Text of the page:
The dawning of the Age of Unpleasantness

    • Brian Matthews
    • 28 February 2014
    7 Comments

    Joe Hockey's idea of an age of entitlement is shallow and facile. Announcing the end of an 'age' is just another way of obscuring the truth that you haven't the faintest idea what the hell is going on, or that you suspect what's going on but not how to influence, redirect or stop it. So you fall back on this persuasive notion of a great shift in the times. The next 'age' for those whose entitlement is disappearing will be marked by unpleasantness.

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  • AUSTRALIA

    Closing the Gap won’t work without human reconciliation

    • Michael Mullins
    • 17 February 2014
    14 Comments

    The Prime Minister's Closing the Gap speech to Federal Parliament last Wednesday was a finely crafted piece of work that failed to hit the spot. It seems that 'Closing the Gap' is the Government's Indigenous policy. Yet it can be seen as a justification for getting out the big stick to achieve short term gains that will look good on the Government's own political report card. 

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  • AUSTRALIA

    Ghost of weddings past, present and future

    • Brian Matthews
    • 06 December 2013
    6 Comments

    Is there a spirit of place, a kind of psychological imprint that endows a particular location? There are spots along the Coorong in South Australia where, as twilight deepens, you could swear that wraith-like, dark figures are moving through the dunes. Recent events made me wonder if the legendary William Buckley lives on in that way on Victoria's Bellarine Peninsula, where he lived for 32 years among the local Wataurong people.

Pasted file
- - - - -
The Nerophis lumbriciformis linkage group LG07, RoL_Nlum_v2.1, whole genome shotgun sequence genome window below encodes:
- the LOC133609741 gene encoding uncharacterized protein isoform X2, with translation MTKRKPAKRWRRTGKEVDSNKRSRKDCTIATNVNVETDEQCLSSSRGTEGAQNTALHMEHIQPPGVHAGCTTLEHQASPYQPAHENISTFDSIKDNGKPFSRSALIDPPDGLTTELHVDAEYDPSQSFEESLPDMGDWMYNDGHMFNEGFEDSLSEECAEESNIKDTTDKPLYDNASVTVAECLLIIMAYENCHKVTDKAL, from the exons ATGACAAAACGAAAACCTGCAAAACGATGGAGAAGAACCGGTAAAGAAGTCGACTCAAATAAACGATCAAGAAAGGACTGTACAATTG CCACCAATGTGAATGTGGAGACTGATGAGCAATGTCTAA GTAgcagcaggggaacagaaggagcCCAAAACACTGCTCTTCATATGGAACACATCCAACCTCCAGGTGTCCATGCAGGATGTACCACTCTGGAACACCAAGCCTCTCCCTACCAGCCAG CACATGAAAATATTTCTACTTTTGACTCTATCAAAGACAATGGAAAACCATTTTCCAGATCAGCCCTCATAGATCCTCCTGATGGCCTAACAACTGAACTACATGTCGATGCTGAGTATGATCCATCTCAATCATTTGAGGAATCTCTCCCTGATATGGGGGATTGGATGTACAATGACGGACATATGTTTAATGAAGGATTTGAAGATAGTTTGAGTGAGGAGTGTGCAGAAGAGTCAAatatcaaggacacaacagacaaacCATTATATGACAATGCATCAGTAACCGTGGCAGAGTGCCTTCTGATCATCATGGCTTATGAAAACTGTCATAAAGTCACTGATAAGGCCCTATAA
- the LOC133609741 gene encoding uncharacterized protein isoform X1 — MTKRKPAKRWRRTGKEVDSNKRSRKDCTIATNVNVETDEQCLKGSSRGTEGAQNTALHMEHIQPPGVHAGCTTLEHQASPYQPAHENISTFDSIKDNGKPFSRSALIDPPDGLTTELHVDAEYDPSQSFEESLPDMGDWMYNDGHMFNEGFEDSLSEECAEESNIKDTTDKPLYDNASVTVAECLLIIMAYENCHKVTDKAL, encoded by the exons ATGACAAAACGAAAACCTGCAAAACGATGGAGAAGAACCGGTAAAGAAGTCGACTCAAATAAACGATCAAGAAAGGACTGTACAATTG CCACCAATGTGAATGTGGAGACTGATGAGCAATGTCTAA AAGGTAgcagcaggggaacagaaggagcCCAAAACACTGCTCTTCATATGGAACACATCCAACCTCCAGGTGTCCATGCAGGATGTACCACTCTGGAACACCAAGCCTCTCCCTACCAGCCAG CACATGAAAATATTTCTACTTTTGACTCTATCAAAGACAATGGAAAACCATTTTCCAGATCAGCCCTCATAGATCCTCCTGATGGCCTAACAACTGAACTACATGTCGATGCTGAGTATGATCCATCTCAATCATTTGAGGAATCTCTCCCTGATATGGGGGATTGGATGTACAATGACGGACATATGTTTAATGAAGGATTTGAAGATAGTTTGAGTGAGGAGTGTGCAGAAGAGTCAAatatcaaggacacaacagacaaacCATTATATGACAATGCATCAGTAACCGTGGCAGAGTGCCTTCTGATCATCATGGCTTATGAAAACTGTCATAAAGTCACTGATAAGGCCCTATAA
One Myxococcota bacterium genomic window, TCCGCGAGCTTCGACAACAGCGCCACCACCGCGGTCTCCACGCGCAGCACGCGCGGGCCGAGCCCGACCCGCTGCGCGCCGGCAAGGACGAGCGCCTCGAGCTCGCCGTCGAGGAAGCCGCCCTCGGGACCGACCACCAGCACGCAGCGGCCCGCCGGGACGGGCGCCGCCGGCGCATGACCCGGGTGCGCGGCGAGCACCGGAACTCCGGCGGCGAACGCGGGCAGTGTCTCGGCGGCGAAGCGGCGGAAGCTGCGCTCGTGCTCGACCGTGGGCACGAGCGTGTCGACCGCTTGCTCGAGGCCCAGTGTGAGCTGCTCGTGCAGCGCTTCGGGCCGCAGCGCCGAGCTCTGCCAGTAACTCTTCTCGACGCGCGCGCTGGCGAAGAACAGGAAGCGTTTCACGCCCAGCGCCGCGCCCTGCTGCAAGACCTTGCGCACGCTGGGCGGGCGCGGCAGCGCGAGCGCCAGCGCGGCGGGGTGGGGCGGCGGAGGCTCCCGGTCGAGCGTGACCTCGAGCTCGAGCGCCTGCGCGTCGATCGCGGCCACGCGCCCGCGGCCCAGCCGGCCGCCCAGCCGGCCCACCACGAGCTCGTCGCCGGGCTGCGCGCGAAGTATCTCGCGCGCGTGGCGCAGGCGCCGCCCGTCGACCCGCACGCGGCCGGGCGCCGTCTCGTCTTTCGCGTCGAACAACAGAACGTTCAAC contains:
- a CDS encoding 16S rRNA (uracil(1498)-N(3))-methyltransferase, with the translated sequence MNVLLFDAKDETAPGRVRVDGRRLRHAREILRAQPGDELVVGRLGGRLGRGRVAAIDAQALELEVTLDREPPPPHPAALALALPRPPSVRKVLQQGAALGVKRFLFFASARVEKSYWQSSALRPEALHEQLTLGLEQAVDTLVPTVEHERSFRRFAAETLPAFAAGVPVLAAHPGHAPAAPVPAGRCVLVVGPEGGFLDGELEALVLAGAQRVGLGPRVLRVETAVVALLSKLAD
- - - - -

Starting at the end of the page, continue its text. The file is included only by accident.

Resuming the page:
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  • AUSTRALIA

    The public, the Church, and asylum seekers

    • Frank Brennan
    • 13 August 2013
    1 Comment

    'Like many Australians, I had hoped that the dastardly plan announced on 19 July would stop the boats in the short term, as a stop-gap measure. It is dismaying to learn that appropriate consultations had not occurred with Indonesia with the result that the very people who were to receive the shock and awe message are yet to receive it. There’s only one thing worse than shock and awe; that’s shock and awe that doesn’t work because you haven’t done your homework.' 43rd Barry Marshall Memorial Lecture, Trinity College Theological School, 14 August 2013.

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  • ARTS AND CULTURE

    Addicted to community

    • Shira Sebban
    • 01 July 2013
    4 Comments

    Since time immemorial, philosophers have argued that we are social animals. Yet it was not until my father's death that my longing for community became urgent. I'd once asked him if he would like to be buried in the same cemetery as his parents in Toronto, or in Melbourne where he'd lived for more than 30 years. 'We should be buried within the community where we live,' he replied.

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  • ARTS AND CULTURE

    My theatrical encounter with Don Dunstan

    • Brian Matthews
    • 24 May 2013
    2 Comments

    One of the great monuments to the 'Dunstan Decade', the Adelaide Festival Centre marks its 40th birthday next weekend. It was the first capital city complex devoted to the performing arts, before even the Sydney Opera House. For me the anniversary triggers a flood of memories, including a theatrical encounter with Dunstan himself.